At 5:05 pm on Wednesday, February 6th, AJC beat writer Chris Vivlamore tweeted the following:
First, I did a full-scale double-take. Then, I started to read the rest of my timeline, which consists of several other writers/bloggers that cover the Hawks on a regular basis. They all seemed to concur with my thoughts. Anthony Tolliver? Really? See, it is fairly common knowledge that Tolliver is one of the two least effective basketball players on the current Atlanta roster (see Petro, Johan), and starting him would seem like a desperate move.
Then, the AJC’s Vivlamore tweeted, one more time, about the “reasoning” behind Larry Drew’s decision:
Frankly, I have no idea how that could possibly constitute a coherent rationale for how to deploy a line-up, and it makes even less sense when you consider that Tayshaun Prince is either the 4th or 5th offensive option for the current Grizzlies team. In addition, Tolliver is currently sporting the team’s worst PER (6.8), and is shooting a team-low 34% from the field on the season, so using him against a top-3 defensive team in the league in Memphis seemed like a pure stretch to me.
Of course, Atlanta won the game by 11 points, played very well on both ends, and Larry Drew came out smelling like a rose… but that doesn’t mean (in any way) that using Anthony Tolliver for 28 minutes is a sound strategy. Effectively, he chose to deploy Tolliver over the likes of John Jenkins, Devin Harris, Ivan Johnson, and even Mike Scott, and there’s no sound statistical or strategic reasoning behind making that conscious decision.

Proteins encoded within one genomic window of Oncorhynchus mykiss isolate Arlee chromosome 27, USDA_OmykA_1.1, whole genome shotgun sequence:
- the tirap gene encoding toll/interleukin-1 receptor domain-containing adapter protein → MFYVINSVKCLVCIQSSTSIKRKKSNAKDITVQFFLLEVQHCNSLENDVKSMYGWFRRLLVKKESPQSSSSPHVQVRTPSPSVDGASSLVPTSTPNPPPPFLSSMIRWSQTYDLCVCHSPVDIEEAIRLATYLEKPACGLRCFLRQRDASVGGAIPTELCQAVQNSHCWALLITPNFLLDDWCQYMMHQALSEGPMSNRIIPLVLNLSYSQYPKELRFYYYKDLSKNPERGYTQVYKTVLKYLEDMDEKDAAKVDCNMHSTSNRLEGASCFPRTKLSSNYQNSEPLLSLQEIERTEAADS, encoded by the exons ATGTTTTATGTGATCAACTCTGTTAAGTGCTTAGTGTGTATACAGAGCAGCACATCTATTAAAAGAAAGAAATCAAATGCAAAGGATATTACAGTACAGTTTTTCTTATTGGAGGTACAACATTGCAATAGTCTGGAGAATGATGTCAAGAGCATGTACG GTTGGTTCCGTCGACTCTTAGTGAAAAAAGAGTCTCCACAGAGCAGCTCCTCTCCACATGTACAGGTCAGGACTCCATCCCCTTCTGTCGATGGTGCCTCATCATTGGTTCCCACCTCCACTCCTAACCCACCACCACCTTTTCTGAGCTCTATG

This is certainly not meant as a personal shot/jab at Anthony Tolliver. I fully endorsed the signing as a depth move with zero risk, and he is a potentially useful player in very small roles. Plus, he is, by all accounts, a positive locker room guy, and a veteran presence on a team that can always use more of that. I point this singular move out as a reminder to everyone that there doesn’t always seem to be common sense rationale applied to lineup deployment from Larry Drew, and that a small tweak here or there could actually increase the chances of victory or cost the team a win or two.
On Wednesday night at Philips Arena, the likes of Jeff Teague, Josh Smith, and Al Horford played so well that it almost wouldn’t have mattered what Larry Drew did, but I also know that playing Anthony Tolliver 28 minutes against an upper-echelon Western Conference opponent is, at best, misguided, and, at worst, a submarining tactic.